William Fitzpatrick - violin expert

Exploring ways to get to the string

Learn advanced approaches of putting the bow on the strings

In this video, Prof. Fitzpatrick explores different ways to "prepare" and put the bow on the strings with unique and useful musical outcomes.

Released on June 1, 2016

Post a Comment   |   Video problems? Contact Us!
DISCLAIMER: The views and the opinions expressed in this video are those of the author and do not necessarily reflect the views of Virtual Sheet Music and its employees.

Video Transcription

I once watched a very famous violinist, whose name I won't mention, playing the last movement of Sibelius, and he did this. You see, before he played his bow, it was here. And then, when he started, it was there. When I saw this I thought, "Oh my, what a showoff." We're violinists are totally ego-less, n'est pas? Well, this violinist was a friend of mine, but I sincerely could not understand why he would fall to such a low level. Why did he need to show off that badly?

And then suddenly it hit me. Suppose he was doing it on purpose. Suppose this was somehow helping him, helping him to recreate the music that was in his head, helping him to recreate the music that was in his ears. Well, it was then that I noticed that the bow speed going to the string was equal to the speed that his bow was going when it moved on the string. You see, the speed continued.

It was then that I realized that the manner in which he approached the string was tied to the character of what he was going to play. This impressed me so much that I decided to try it myself. You see, I used to cue like this. Well now, I would try this new way of approaching to the string. And you know what? To my utter astonishment, it worked brilliantly. In other words, I didn't do it like this, I did it like this.

So, halfway through the rehearsal, I asked the other members of the quartet if they noticed anything in my cueing that was different. And they said, "No." Okay, so that was it. I had realized that I was on the right path. I learned how to communicate with the others in my quartet through how I approached the string, not by how I bobbed around, giving the cue. So, this way of going to the string or this new way, at least to me, of going to the string begs a question. How many ways can one go to the string? Off the cuff, I think as many ways as you can imagine.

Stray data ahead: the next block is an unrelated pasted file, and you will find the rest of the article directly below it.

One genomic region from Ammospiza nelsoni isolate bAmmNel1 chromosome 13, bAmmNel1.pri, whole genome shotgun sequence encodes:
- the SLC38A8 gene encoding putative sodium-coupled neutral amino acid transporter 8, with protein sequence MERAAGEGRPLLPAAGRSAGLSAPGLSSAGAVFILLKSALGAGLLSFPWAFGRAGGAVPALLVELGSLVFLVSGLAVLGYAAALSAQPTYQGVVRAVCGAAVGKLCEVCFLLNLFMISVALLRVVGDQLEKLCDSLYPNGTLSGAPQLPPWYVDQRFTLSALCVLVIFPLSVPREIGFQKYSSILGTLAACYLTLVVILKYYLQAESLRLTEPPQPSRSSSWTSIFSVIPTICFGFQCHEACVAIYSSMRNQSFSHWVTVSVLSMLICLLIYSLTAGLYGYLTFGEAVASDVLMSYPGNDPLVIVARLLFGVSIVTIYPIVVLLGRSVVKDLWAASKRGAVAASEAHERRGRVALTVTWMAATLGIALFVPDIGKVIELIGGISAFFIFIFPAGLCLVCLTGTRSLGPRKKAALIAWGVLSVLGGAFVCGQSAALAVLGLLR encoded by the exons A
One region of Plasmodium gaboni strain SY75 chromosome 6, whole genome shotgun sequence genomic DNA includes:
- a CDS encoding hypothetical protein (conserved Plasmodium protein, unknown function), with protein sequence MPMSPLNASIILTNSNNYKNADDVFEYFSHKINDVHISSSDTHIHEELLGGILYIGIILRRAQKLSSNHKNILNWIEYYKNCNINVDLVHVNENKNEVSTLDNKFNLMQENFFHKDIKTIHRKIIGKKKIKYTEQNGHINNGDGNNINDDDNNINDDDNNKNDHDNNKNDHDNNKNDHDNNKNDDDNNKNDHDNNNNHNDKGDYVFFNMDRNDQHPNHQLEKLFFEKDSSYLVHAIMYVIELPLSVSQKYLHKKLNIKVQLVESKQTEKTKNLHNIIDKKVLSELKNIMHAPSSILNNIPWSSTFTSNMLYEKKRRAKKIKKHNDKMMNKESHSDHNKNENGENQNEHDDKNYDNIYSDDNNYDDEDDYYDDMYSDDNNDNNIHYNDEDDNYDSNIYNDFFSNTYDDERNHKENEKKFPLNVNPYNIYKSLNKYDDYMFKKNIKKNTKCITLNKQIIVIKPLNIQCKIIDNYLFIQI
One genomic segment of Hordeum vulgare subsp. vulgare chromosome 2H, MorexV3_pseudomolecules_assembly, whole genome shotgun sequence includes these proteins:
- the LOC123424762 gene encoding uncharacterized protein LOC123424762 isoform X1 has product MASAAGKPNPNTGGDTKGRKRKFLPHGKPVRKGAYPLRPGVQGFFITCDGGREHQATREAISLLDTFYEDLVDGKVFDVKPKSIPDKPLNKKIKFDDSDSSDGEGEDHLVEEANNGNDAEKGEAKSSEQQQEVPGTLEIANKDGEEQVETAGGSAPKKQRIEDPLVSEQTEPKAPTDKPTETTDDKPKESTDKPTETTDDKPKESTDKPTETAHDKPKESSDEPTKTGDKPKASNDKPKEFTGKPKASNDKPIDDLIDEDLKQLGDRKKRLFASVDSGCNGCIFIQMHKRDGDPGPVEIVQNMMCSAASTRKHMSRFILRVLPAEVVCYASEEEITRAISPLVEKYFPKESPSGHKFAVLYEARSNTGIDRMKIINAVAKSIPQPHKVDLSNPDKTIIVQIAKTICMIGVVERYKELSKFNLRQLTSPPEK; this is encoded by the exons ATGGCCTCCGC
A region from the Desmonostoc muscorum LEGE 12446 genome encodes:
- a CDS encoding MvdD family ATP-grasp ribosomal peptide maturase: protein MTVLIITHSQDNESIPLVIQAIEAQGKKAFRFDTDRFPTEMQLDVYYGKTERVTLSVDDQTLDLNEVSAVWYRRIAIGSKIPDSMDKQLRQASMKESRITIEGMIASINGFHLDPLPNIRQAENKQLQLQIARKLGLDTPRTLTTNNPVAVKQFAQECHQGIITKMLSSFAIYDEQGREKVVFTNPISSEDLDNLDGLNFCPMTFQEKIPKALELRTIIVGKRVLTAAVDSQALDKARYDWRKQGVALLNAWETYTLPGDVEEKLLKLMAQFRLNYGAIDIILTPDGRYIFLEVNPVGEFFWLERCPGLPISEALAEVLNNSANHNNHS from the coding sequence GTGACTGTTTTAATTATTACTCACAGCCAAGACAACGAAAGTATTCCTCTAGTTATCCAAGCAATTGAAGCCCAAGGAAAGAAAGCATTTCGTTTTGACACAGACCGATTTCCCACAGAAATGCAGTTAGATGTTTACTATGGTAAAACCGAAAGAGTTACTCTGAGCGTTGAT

Let's see. You could make a half circle like this, or you to come from the bottom half of the circle like this. You could even go beyond and come back. Here's something clever that a student of mine came up with using tempo to establish both speed like this, one, two, three, four, one. You see, I'm using the upbeat to establish my bow speed. One, two, three, four, one or one, two, three, one. But careful -- as I said before, what is critical is the speed, as it will link up with the bow speed used in the music to be played. There is a relationship between the music you are trying to express, and this gesture.

So, why don't we put this approach into action. Let's look at different pieces of music, and see what kind of an impact this approach could have on it. Let's have a look at the first movement of Brahms Third Sonata. This movement has in my vision of things, a smoother start. So, I would come to the string perhaps this way. Oh, oh, yes, I should explain that when one arrives to the string, the longer one waits before starting, the heavier the accent.

So, with the Brahms starting almost immediately when the bow touches the string is probably the best idea to realize the kind of a start that I wanted. Let's see. I'm going to wait. I get more of an accent. I'm going to start. Just as I touch, I get less than of an accent. So now, suppose you want to greater your start. Well, as I said, you would wait longer.